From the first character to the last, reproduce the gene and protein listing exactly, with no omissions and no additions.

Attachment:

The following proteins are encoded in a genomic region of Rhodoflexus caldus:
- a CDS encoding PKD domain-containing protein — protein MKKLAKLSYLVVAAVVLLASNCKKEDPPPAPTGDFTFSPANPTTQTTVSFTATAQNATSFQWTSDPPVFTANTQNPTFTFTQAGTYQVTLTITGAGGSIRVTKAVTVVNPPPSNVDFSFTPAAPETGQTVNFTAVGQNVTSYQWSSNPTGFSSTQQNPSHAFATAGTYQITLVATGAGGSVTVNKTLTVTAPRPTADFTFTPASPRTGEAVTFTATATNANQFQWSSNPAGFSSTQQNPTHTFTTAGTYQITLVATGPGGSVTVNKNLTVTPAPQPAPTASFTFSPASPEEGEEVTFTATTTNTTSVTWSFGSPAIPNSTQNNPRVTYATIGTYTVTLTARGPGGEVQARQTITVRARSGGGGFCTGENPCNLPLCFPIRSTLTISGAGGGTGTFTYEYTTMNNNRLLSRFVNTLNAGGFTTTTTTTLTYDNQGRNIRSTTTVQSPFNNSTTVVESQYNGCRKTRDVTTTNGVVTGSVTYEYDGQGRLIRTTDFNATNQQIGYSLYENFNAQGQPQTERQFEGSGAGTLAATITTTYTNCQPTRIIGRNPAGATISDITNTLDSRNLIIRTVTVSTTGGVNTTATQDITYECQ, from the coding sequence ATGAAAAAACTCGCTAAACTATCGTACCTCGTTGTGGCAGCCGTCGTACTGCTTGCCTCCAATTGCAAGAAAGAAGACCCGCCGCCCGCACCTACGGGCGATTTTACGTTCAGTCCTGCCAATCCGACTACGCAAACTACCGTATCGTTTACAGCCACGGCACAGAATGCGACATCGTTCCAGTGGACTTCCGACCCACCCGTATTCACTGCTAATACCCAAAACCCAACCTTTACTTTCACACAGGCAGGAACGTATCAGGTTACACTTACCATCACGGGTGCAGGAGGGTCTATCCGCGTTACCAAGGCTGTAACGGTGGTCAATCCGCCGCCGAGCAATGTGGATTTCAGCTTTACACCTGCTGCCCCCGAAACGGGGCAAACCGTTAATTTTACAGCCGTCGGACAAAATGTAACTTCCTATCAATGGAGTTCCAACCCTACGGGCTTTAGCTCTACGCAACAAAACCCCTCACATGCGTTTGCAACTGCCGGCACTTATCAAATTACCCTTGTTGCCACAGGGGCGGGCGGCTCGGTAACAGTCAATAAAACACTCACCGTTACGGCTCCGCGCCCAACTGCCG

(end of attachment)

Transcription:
The following proteins are encoded in a genomic region of Rhodoflexus caldus:
- a CDS encoding PKD domain-containing protein — protein MKKLAKLSYLVVAAVVLLASNCKKEDPPPAPTGDFTFSPANPTTQTTVSFTATAQNATSFQWTSDPPVFTANTQNPTFTFTQAGTYQVTLTITGAGGSIRVTKAVTVVNPPPSNVDFSFTPAAPETGQTVNFTAVGQNVTSYQWSSNPTGFSSTQQNPSHAFATAGTYQITLVATGAGGSVTVNKTLTVTAPRPTADFTFTPASPRTGEAVTFTATATNANQFQWSSNPAGFSSTQQNPTHTFTTAGTYQITLVATGPGGSVTVNKNLTVTPAPQPAPTASFTFSPASPEEGEEVTFTATTTNTTSVTWSFGSPAIPNSTQNNPRVTYATIGTYTVTLTARGPGGEVQARQTITVRARSGGGGFCTGENPCNLPLCFPIRSTLTISGAGGGTGTFTYEYTTMNNNRLLSRFVNTLNAGGFTTTTTTTLTYDNQGRNIRSTTTVQSPFNNSTTVVESQYNGCRKTRDVTTTNGVVTGSVTYEYDGQGRLIRTTDFNATNQQIGYSLYENFNAQGQPQTERQFEGSGAGTLAATITTTYTNCQPTRIIGRNPAGATISDITNTLDSRNLIIRTVTVSTTGGVNTTATQDITYECQ, from the coding sequence ATGAAAAAACTCGCTAAACTATCGTACCTCGTTGTGGCAGCCGTCGTACTGCTTGCCTCCAATTGCAAGAAAGAAGACCCGCCGCCCGCACCTACGGGCGATTTTACGTTCAGTCCTGCCAATCCGACTACGCAAACTACCGTATCGTTTACAGCCACGGCACAGAATGCGACATCGTTCCAGTGGACTTCCGACCCACCCGTATTCACTGCTAATACCCAAAACCCAACCTTTACTTTCACACAGGCAGGAACGTATCAGGTTACACTTACCATCACGGGTGCAGGAGGGTCTATCCGCGTTACCAAGGCTGTAACGGTGGTCAATCCGCCGCCGAGCAATGTGGATTTCAGCTTTACACCTGCTGCCCCCGAAACGGGGCAAACCGTTAATTTTACAGCCGTCGGACAAAATGTAACTTCCTATCAATGGAGTTCCAACCCTACGGGCTTTAGCTCTACGCAACAAAACCCCTCACATGCGTTTGCAACTGCCGGCACTTATCAAATTACCCTTGTTGCCACAGGGGCGGGCGGCTCGGTAACAGTCAATAAAACACTCACCGTTACGGCTCCGCGCCCAACTGCCG